Once a naxalite affected area, Medak will soon become open defecation free going by the increased sanitation related activities being undertaken by the district administration, according to District Collector, Ronald Rose.
In August 2015, the Government of Telangana launched a comprehensive rural development programme titled, Grama Jyothi to improve service delivery to the people in core sectors by strengthening Gram Panchayats.
As per the programme, rural communities will decide priorities of their developmental needs, specific to their village and the government will act upon them. While the programme seeks to exploit the enormous collective energy of the people, making them active partners in the development process, it would bring the much needed accountability and transparency in the functioning of public institutions.
When the programme was launched, each of the Collectors was asked to adopt three districts and work for their development.
As per Mr. Rose’s choice, the backward and interior village of Malkapur which is situated in the Toopran Mandal of Medak district came under his purview.
On his first visit there, he inspected the village and called for a grama sabha. He spoke to the people on various water and sanitation issues that could improve health and wellbeing of the whole village. However, when he went there a month later, he could tell that there was no response; people were not really interested. He therefore called for another grama sabha.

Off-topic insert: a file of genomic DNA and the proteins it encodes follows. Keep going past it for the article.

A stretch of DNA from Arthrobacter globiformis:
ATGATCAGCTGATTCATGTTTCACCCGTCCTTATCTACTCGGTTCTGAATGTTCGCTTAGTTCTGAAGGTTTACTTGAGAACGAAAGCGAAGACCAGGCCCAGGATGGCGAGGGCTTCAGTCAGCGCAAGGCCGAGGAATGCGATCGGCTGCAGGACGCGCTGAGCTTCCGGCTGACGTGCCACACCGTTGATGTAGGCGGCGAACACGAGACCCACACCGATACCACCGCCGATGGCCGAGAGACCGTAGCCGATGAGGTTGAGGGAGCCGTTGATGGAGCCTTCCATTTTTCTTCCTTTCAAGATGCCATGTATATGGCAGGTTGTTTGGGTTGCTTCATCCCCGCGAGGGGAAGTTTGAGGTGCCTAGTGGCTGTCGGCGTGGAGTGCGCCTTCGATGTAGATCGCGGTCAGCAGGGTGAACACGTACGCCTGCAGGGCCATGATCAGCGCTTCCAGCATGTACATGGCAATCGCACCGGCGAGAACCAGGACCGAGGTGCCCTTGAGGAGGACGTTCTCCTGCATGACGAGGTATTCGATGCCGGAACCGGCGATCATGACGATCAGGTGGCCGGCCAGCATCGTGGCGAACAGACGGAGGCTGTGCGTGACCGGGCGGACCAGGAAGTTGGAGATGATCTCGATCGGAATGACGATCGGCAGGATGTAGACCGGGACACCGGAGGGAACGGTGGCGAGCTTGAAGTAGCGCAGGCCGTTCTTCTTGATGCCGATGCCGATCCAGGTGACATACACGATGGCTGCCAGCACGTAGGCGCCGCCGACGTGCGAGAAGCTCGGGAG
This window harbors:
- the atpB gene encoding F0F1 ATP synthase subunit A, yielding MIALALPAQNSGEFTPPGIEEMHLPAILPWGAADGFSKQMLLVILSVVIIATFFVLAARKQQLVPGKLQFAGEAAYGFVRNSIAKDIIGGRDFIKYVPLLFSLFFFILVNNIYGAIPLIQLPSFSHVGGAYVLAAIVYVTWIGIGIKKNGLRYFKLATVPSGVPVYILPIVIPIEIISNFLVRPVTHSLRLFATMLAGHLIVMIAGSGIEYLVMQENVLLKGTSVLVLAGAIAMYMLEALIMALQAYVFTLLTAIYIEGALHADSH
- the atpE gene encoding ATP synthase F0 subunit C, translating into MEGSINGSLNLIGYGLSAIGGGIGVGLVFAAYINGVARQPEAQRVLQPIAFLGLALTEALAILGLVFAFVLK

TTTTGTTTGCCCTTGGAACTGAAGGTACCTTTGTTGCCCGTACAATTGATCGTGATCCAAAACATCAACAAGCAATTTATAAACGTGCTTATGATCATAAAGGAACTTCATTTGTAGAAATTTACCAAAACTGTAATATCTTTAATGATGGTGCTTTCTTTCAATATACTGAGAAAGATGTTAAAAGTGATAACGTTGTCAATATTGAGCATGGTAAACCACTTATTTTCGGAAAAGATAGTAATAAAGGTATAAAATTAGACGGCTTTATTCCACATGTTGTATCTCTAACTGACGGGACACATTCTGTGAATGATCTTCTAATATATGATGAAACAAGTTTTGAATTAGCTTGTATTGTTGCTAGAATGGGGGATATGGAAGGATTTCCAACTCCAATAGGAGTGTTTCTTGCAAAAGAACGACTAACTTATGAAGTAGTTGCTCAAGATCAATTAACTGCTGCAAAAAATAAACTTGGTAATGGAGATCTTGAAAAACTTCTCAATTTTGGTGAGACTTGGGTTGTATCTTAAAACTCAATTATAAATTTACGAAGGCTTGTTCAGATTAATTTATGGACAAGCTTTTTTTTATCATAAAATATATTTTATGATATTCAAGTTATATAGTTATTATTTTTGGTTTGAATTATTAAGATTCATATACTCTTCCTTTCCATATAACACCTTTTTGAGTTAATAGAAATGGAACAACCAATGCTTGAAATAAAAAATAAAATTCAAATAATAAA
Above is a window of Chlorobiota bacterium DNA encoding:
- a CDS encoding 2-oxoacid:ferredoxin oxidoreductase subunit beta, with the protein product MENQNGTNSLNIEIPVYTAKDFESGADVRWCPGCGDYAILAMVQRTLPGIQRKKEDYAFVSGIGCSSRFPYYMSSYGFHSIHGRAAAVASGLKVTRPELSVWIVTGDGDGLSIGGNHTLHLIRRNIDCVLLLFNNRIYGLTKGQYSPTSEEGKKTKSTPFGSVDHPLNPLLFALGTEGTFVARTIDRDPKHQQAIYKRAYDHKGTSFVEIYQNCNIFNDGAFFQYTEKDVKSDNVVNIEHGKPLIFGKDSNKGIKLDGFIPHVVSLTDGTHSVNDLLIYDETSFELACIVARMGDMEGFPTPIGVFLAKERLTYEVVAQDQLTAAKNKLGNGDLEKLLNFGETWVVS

“I told them that if they do not participate in cleaning up their village, I will drop the idea of adopting the village,” Rose recalled. That seemed to impress upon the women and youth. They felt motivated to follow good sanitation practices by building toilets.
The Sarpanch too played a crucial role in convincing people to own toilets. It was through their collective efforts that construction of individual toilets began and Shramadhan was held every Sunday where the entire community participates in cleaning up the village.
Three months later when Rose went to the village, it looked considerably cleaner. That’s when he introduced the soap pit technology, pointing to the open drains and stagnant water and mosquitoes. The simple technology could treat waste water and at the same time replenish ground water, while doing away with the mosquito menace.
In due course, the district administration sanctioned solar street lights, drip irrigation, water pipe connection in every house, and house to house collection of dry and wet waste, having provided every house with two bins.
In December 2015, Malkapur was declared ODF. The credit for monitoring the ODF status goes to the women, Rose said.